COPERNICUS, Nicolaus (1473-1543). De revolutionibus orbium coelestium, libri V. Nuremberg: Johann Petreius, 1543.
Small 2o (270 x 204 mm). Collation: \Kp\k6 a-z4 A-Z4 Aa-Cc4. 202 leaves. 148 woodcut diagrams, including 6 repeats (Gingerich count), tables of calculations, ornamental woodcut initials in part attributed to Hans Sebald Beham, some Greek. (Slight soiling to title, final leaf pressed and reinserted, its blank upper and outer margins renewed, a few pale marginal dampstains, but in general very crisp and clean.) Contemporary binding of flexible vellum, early manuscript scientific calculations on front cover, EXCEPTIONALLY WIDE-MARGINED, WITH MANY DECKLE EDGES PRESERVED (some repair to foot of spine, back joint and top corner of back cover, back free endpaper removed).
Provenance: Nicolas-Joseph Foucault (1643-1721), first marquis de Magny, archeologist, early bibliophile, lawyer, politician and administrator. He owned illuminated manuscripts, as well as important scientific books including Newton and a colored copy of Fuch's herbal, 1542 (bookplate); Myron Prinzmetal (1908-1987), cardiologist, purchased this copy in 1957 from F. Thomas Heller, New York, who had acquired it from Librarie Thomas-Scheler, Paris, listed by Scheler in his Catalogue nouvelle serie no. 1 (1957); sold by Zeitlin & VerBrugge to Richard Green in 1975.
A SUPERLATIVE COPY IN A CONTEMPORARY BINDING: WITH VERY STRONG IMPRESSIONS OF THE TEXT AND CUTS. UNWASHED AND UNPRESSED
FIRST EDITION OF THE MOST IMPORTANT SCIENTIFIC PUBLICATION OF THE 16TH CENTURY AND A "LANDMARK IN HUMAN THOUGHT" (PMM). De revolutionibus placed for the first time the sun at the center of the universe and described the earth's diurnal rotation and its annual rotation around the sun. Copernicus denounced the geocentric belief in the immobility of the earth as based on mere appearance. In order even to entertain an idea such as a heliocentric universe Copernicus had to break with virtually all current knowledge: astronomical, metaphysical, theological and, most basically, simple sensory perception. The geocentric system of Ptolemy had held sway for over a millennium; Aristotelianism dictated that there was a fundamental difference between heavenly and terrestial bodies; and theological dogma considered geocentrism as the very foundation of the special relationship between God and man. Aware of the radical nature of his theory, Copernicus composed an introduction in which he attempted to trace historical antecedents for his basic tenets. He cites antecedents for the mobility of the earth in Pythagoras and Heraclides and for the earth's revolution around the sun in Aristarchus. While these antecedents provided a handy defense for Copernicus, it is unlikely that they played any signifcant role in developing his theory (cf. O. Gingerich, Eye of Heaven, 1993). The Church in fact never officially condemned Copernicus's work as heretical, in part because its observations were essential to reform of the calendar and thus to the precise determination of Easter.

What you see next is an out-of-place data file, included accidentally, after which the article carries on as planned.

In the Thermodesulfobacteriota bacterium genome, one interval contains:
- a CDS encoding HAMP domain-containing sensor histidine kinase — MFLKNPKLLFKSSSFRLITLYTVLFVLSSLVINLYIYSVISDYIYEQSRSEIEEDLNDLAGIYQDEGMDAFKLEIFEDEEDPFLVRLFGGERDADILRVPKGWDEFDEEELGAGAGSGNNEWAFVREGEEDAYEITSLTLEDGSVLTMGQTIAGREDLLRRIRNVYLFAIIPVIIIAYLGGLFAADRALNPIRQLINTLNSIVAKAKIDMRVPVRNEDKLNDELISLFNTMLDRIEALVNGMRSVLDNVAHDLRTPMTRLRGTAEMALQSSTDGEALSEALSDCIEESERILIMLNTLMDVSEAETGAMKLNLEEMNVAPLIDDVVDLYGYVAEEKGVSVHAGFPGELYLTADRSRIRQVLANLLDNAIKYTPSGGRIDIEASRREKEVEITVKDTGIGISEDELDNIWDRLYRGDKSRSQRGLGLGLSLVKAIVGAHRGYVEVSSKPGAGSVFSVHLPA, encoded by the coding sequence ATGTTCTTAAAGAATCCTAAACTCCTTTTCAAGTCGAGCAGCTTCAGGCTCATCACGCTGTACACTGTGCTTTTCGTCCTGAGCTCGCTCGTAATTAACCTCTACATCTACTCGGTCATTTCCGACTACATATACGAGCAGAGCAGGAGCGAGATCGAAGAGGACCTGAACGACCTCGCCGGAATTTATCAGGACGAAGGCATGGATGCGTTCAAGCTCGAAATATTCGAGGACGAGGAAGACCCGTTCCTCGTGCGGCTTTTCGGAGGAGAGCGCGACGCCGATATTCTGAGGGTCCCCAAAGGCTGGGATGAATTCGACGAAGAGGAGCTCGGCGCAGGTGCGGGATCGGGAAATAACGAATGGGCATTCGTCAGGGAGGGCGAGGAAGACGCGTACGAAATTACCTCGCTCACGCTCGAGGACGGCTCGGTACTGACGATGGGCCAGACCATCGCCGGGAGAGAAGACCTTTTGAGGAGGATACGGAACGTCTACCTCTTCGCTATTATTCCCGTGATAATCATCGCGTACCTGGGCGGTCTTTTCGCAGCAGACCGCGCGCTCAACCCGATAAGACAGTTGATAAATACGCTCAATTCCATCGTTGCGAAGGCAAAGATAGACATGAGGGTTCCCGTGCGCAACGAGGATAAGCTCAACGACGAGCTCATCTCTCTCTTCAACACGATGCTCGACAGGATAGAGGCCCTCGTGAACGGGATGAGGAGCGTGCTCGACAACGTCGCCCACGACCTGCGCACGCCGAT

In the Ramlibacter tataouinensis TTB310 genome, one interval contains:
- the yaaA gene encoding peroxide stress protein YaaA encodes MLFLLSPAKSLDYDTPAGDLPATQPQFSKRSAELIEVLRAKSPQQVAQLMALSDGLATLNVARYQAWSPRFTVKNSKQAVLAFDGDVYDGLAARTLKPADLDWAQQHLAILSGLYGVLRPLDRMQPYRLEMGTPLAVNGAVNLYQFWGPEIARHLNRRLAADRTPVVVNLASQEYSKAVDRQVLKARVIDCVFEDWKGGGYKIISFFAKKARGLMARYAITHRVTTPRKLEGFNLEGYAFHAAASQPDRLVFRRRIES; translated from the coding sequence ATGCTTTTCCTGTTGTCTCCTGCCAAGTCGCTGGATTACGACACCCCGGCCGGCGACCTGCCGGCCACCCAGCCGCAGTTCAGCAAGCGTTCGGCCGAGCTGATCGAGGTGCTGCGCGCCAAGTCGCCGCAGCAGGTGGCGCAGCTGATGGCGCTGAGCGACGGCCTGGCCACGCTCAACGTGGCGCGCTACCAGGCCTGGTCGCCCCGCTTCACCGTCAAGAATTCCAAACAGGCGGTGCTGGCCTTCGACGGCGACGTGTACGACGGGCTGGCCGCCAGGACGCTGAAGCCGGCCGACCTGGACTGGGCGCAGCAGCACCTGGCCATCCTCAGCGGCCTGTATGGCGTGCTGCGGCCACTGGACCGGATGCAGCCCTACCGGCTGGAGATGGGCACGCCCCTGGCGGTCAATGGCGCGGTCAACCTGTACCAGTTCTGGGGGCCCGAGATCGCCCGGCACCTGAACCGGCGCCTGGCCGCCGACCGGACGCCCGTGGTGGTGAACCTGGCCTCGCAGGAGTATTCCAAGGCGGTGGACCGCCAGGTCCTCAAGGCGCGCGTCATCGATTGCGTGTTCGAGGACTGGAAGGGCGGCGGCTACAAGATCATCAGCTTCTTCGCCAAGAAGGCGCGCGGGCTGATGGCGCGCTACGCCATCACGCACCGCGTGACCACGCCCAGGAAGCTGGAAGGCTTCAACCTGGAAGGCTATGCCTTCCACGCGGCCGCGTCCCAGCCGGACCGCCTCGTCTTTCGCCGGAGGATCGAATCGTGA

Copernicus first made known his ideas on heliocentrism in manuscript form only, which he circulated among a few colleagues. His radical work came to the attention of a young mathematician and astronomer, Georg Joachim Rheticus, who became the chief advocate of Copernicus's new theory. Rheticus persuaded Copernicus to allow him to announce in print a summary of heliocentrism in 1540 (De libris revolutionum ... Nicolai Copernici ... narratio prima), and eventually to publish Copernicus's work in full, De revolutionibus. Already familiar with the scientific publishing of Johann Petreius at Nuremberg, Rheticus delivered Copernicus's manuscript (which survives at Jagiellonian Library at Cracow University) to Petreius in 1542 and acted as editor and proof-reader. When Rheticus left Nuremberg to take up a professorship at Leipzig, Andreas Osiander took over responsibility for proof-reading. Apparently fearful of a violent reaction against the work by the Church, Osiander wrote a prefatory address to the reader in which he attempted to placate in advance critics of Copernicus's theory. In it he stated that the work presents merely hypotheses which "need not be true or even probable; if they provide a calculus consistent with the observations, that alone is sufficient." Since a finished copy of the De revolutionibus only reached Copernicus on the eve of his death, his reaction to Osiander's address is unknown, but Rheticus and other Copernican disciples found it reprehensible. Several copies survive in which the address (and the last words of the title 'orbium coelestium', probably also a late addition by Osiander) is crossed through by Rheticus; Kepler denounced the address as the work of Osiander in 1609 in the introduction to his Astronomia nova (cf. Gingerich, Eye of Heaven).
Adams C-2602; Dibner Heralds of Science 3; Gingerich An annotated census of Copernicus' 'De revolutionibus' (Nuremberg, 1543 and Basel, 1566) I.263; Horblit 18b; Houzeau and Lancaster 2503; PMM 70; Stillwell Awakening 47. AN EXCEEDINGLY FINE COPY FROM THE CELEBRATED LIBRARY OF NICOLAS-JOSEPH FOUCAULT.